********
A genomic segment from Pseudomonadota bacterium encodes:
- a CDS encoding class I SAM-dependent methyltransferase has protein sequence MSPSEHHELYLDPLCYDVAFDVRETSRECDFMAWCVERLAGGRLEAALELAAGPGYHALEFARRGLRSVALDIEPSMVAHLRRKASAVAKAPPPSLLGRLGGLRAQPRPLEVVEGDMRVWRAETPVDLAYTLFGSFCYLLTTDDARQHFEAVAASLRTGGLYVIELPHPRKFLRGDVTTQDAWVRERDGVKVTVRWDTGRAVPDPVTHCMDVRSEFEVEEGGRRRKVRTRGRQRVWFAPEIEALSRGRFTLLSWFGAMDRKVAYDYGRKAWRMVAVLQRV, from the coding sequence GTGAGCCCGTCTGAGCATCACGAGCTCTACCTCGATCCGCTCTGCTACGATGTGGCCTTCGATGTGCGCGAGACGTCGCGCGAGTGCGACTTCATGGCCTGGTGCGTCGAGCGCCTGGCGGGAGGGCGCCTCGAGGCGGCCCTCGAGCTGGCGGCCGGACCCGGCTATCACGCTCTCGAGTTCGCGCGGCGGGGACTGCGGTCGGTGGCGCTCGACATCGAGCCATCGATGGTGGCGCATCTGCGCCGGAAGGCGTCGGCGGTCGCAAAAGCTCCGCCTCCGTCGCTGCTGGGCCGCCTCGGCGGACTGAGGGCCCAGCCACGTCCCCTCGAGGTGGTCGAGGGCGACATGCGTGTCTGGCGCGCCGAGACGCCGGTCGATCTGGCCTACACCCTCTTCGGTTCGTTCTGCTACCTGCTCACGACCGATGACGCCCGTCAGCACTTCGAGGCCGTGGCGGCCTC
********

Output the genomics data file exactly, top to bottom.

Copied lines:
A genomic segment from Pseudomonadota bacterium encodes:
- a CDS encoding class I SAM-dependent methyltransferase has protein sequence MSPSEHHELYLDPLCYDVAFDVRETSRECDFMAWCVERLAGGRLEAALELAAGPGYHALEFARRGLRSVALDIEPSMVAHLRRKASAVAKAPPPSLLGRLGGLRAQPRPLEVVEGDMRVWRAETPVDLAYTLFGSFCYLLTTDDARQHFEAVAASLRTGGLYVIELPHPRKFLRGDVTTQDAWVRERDGVKVTVRWDTGRAVPDPVTHCMDVRSEFEVEEGGRRRKVRTRGRQRVWFAPEIEALSRGRFTLLSWFGAMDRKVAYDYGRKAWRMVAVLQRV, from the coding sequence GTGAGCCCGTCTGAGCATCACGAGCTCTACCTCGATCCGCTCTGCTACGATGTGGCCTTCGATGTGCGCGAGACGTCGCGCGAGTGCGACTTCATGGCCTGGTGCGTCGAGCGCCTGGCGGGAGGGCGCCTCGAGGCGGCCCTCGAGCTGGCGGCCGGACCCGGCTATCACGCTCTCGAGTTCGCGCGGCGGGGACTGCGGTCGGTGGCGCTCGACATCGAGCCATCGATGGTGGCGCATCTGCGCCGGAAGGCGTCGGCGGTCGCAAAAGCTCCGCCTCCGTCGCTGCTGGGCCGCCTCGGCGGACTGAGGGCCCAGCCACGTCCCCTCGAGGTGGTCGAGGGCGACATGCGTGTCTGGCGCGCCGAGACGCCGGTCGATCTGGCCTACACCCTCTTCGGTTCGTTCTGCTACCTGCTCACGACCGATGACGCCCGTCAGCACTTCGAGGCCGTGGCGGCCTC